- Try to sit for periods of time at work or at home in front of sunlit windows. Maybe rearrange your workspace to be near a window – or make sure the lighting is good in your work area.
- Exercise daily, preferably outdoors – for example, a daily 20-minute walk around the block at lunchtime. If indoors, exercise in brightly lit environments.
- Try to stay on a regular sleep/wake cycle.
- If you are able, enjoy a winter holiday in a warm, sunny climate – but take care and use a good sunscreen!
Regular exercise is a great way to helps keep away those winter blues, whether outdoors or indoors. The gyms know that attendance will increase during the dark, winter months and now tend to offer a wide range of courses and activities.
So, keep active – and don’t be a SAD victim!
Beating the Winter Blues
As the cold weather and dark nights creep in, motivation is harder to find and it’s easy to let those fitness regimes slip.
There are many reasons to stay active over the winter months. Regular activity raises serotonin levels, helping to reduce common feelings of depression associated with the darker months. Also, research shows that you’ll have less chance of catching the winter lurgies! One study suggests that exercising regularly and moderately can halve your risk of sore throats and those pesky winter colds.
Boost your motivation using these top tips for keeping workouts fresh and interesting over the winter:
Increase duration/intensity of exercise – add an extra few minutes to your routine or introduce short bursts of high intensity into your normal workout.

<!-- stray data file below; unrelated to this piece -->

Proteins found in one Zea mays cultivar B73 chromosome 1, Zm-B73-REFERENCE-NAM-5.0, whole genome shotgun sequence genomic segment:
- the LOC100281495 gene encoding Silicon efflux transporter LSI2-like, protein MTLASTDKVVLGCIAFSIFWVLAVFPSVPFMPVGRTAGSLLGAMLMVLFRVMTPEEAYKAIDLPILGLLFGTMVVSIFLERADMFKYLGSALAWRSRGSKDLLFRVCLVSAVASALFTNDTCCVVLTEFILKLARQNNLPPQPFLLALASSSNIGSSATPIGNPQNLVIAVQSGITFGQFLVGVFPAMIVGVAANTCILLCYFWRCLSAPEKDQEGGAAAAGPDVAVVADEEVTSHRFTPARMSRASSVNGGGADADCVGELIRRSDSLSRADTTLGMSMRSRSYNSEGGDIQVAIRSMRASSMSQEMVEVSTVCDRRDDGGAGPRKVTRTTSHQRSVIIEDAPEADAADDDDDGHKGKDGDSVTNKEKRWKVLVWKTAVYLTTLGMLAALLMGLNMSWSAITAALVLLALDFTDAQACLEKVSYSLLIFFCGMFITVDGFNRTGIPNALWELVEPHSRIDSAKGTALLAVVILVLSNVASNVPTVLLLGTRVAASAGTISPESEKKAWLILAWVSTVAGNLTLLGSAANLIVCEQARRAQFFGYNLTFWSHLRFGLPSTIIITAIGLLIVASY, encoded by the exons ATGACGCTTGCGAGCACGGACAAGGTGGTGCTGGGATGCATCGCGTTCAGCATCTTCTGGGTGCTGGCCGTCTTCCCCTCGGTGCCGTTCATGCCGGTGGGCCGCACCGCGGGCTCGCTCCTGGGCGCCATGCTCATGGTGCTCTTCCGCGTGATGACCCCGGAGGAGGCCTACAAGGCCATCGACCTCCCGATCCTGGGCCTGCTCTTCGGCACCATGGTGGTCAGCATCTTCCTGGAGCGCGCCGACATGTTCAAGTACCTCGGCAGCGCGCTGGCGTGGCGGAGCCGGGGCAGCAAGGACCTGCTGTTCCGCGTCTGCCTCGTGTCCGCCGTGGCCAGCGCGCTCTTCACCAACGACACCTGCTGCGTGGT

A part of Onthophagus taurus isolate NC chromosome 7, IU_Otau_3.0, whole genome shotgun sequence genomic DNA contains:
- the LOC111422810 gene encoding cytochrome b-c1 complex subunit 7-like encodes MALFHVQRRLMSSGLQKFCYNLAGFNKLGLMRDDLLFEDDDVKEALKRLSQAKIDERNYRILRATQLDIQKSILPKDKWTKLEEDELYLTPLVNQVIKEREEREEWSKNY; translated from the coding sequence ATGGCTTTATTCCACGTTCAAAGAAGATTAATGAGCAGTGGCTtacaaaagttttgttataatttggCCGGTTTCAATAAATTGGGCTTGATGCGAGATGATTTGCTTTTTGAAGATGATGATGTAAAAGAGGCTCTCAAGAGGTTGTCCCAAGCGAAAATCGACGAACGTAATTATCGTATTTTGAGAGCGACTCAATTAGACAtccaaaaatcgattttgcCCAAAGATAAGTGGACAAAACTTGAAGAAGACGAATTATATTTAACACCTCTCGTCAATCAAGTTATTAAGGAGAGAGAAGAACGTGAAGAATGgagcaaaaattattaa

Adapt your regime to prevent fitness plateaus – the body quickly adapts to regular exercise, meaning you need to ring the changes to keep workouts challenging. Try new activities or changing speed and intensity in your existing routine.
Find yourself a workout buddy – the right partner can help you alleviate boredom and stick to your exercise regime. A partner can also motivate and challenge you to succeed.
Set realistic goals – choose a training goal appropriate to your fitness and skill level. Challenge yourself but be realistic about progress. Signing up for a race or other charity fitness event can give you the motivation needed to keep up your training.
Stay positive – a positive mental attitude can work wonders. Endorphin levels drop after just a couple of days of inactivity, reducing mood and energy, making you feel less inclined to exercise. Try to focus on the positive feeling you get after a good workout.